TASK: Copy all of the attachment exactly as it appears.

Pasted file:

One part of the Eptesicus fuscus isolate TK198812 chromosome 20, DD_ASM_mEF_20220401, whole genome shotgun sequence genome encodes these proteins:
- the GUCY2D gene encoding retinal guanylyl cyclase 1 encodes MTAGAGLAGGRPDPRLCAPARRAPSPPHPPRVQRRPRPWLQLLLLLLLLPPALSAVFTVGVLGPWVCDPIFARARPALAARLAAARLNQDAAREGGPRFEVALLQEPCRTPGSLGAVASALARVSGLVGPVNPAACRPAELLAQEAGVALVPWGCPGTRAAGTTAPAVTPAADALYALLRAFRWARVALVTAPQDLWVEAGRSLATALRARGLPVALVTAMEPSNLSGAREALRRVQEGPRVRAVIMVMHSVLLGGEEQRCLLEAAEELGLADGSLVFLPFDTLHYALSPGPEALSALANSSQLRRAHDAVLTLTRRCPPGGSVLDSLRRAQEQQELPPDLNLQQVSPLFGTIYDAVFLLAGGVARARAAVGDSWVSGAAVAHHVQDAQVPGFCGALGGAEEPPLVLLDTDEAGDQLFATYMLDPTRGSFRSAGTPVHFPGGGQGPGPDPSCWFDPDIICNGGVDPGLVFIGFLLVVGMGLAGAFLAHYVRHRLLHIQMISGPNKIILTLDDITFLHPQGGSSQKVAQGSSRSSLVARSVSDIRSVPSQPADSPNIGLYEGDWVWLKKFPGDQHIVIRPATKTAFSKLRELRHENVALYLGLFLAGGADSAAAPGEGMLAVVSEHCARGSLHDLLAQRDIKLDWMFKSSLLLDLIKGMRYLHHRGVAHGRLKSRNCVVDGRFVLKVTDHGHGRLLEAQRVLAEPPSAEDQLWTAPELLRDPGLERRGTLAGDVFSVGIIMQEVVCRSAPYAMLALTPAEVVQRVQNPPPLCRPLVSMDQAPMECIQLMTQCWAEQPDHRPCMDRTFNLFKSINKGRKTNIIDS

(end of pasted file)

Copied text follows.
One part of the Eptesicus fuscus isolate TK198812 chromosome 20, DD_ASM_mEF_20220401, whole genome shotgun sequence genome encodes these proteins:
- the GUCY2D gene encoding retinal guanylyl cyclase 1 encodes MTAGAGLAGGRPDPRLCAPARRAPSPPHPPRVQRRPRPWLQLLLLLLLLPPALSAVFTVGVLGPWVCDPIFARARPALAARLAAARLNQDAAREGGPRFEVALLQEPCRTPGSLGAVASALARVSGLVGPVNPAACRPAELLAQEAGVALVPWGCPGTRAAGTTAPAVTPAADALYALLRAFRWARVALVTAPQDLWVEAGRSLATALRARGLPVALVTAMEPSNLSGAREALRRVQEGPRVRAVIMVMHSVLLGGEEQRCLLEAAEELGLADGSLVFLPFDTLHYALSPGPEALSALANSSQLRRAHDAVLTLTRRCPPGGSVLDSLRRAQEQQELPPDLNLQQVSPLFGTIYDAVFLLAGGVARARAAVGDSWVSGAAVAHHVQDAQVPGFCGALGGAEEPPLVLLDTDEAGDQLFATYMLDPTRGSFRSAGTPVHFPGGGQGPGPDPSCWFDPDIICNGGVDPGLVFIGFLLVVGMGLAGAFLAHYVRHRLLHIQMISGPNKIILTLDDITFLHPQGGSSQKVAQGSSRSSLVARSVSDIRSVPSQPADSPNIGLYEGDWVWLKKFPGDQHIVIRPATKTAFSKLRELRHENVALYLGLFLAGGADSAAAPGEGMLAVVSEHCARGSLHDLLAQRDIKLDWMFKSSLLLDLIKGMRYLHHRGVAHGRLKSRNCVVDGRFVLKVTDHGHGRLLEAQRVLAEPPSAEDQLWTAPELLRDPGLERRGTLAGDVFSVGIIMQEVVCRSAPYAMLALTPAEVVQRVQNPPPLCRPLVSMDQAPMECIQLMTQCWAEQPDHRPCMDRTFNLFKSINKGRKTNIIDS